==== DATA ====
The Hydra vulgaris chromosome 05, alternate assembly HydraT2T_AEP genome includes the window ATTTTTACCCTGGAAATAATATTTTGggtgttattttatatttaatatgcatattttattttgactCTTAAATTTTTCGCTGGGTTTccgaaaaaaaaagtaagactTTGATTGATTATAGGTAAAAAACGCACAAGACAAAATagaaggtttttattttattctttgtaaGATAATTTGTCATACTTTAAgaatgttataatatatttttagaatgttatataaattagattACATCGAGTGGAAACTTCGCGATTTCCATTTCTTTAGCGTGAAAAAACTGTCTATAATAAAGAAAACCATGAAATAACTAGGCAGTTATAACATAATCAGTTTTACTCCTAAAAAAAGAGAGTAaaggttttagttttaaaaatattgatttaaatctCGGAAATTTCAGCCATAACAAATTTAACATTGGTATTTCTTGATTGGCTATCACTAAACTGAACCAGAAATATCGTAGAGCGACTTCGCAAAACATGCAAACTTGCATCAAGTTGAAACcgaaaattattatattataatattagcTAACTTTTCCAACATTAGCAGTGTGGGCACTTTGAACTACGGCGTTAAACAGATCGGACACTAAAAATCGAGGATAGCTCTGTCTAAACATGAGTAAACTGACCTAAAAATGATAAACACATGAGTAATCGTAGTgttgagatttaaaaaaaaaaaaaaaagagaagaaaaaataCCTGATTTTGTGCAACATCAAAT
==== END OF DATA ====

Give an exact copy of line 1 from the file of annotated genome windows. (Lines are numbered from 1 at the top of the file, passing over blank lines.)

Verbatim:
The Hydra vulgaris chromosome 05, alternate assembly HydraT2T_AEP genome includes the window ATTTTTACCCTGGAAATAATATTTTGggtgttattttatatttaatatgcatattttattttgactCTTAAATTTTTCGCTGGGTTTccgaaaaaaaaagtaagactTTGATTGATTATAGGTAAAAAACGCACAAGACAAAATagaaggtttttattttattctttgtaaGATAATTTGTCATACTTTAAgaatgttataatatatttttagaatgttatataaattagattACATCGAGTGGAAACTTCGCGATTTCCATTTCTTTAGCGTGAAAAAACTGTCTATAATAAAGAAAACCATGAAATAACTAGGCAGTTATAACATAATCAGTTTTACTCCTAAAAAAAGAGAGTAaaggttttagttttaaaaatattgatttaaatctCGGAAATTTCAGCCATAACAAATTTAACATTGGTATTTCTTGATTGGCTATCACTAAACTGAACCAGAAATATCGTAGAGCGACTTCGCAAAACATGCAAACTTGCATCAAGTTGAAACcgaaaattattatattataatattagcTAACTTTTCCAACATTAGCAGTGTGGGCACTTTGAACTACGGCGTTAAACAGATCGGACACTAAAAATCGAGGATAGCTCTGTCTAAACATGAGTAAACTGACCTAAAAATGATAAACACATGAGTAATCGTAGTgttgagatttaaaaaaaaaaaaaaaagagaagaaaaaataCCTGATTTTGTGCAACATCAAAT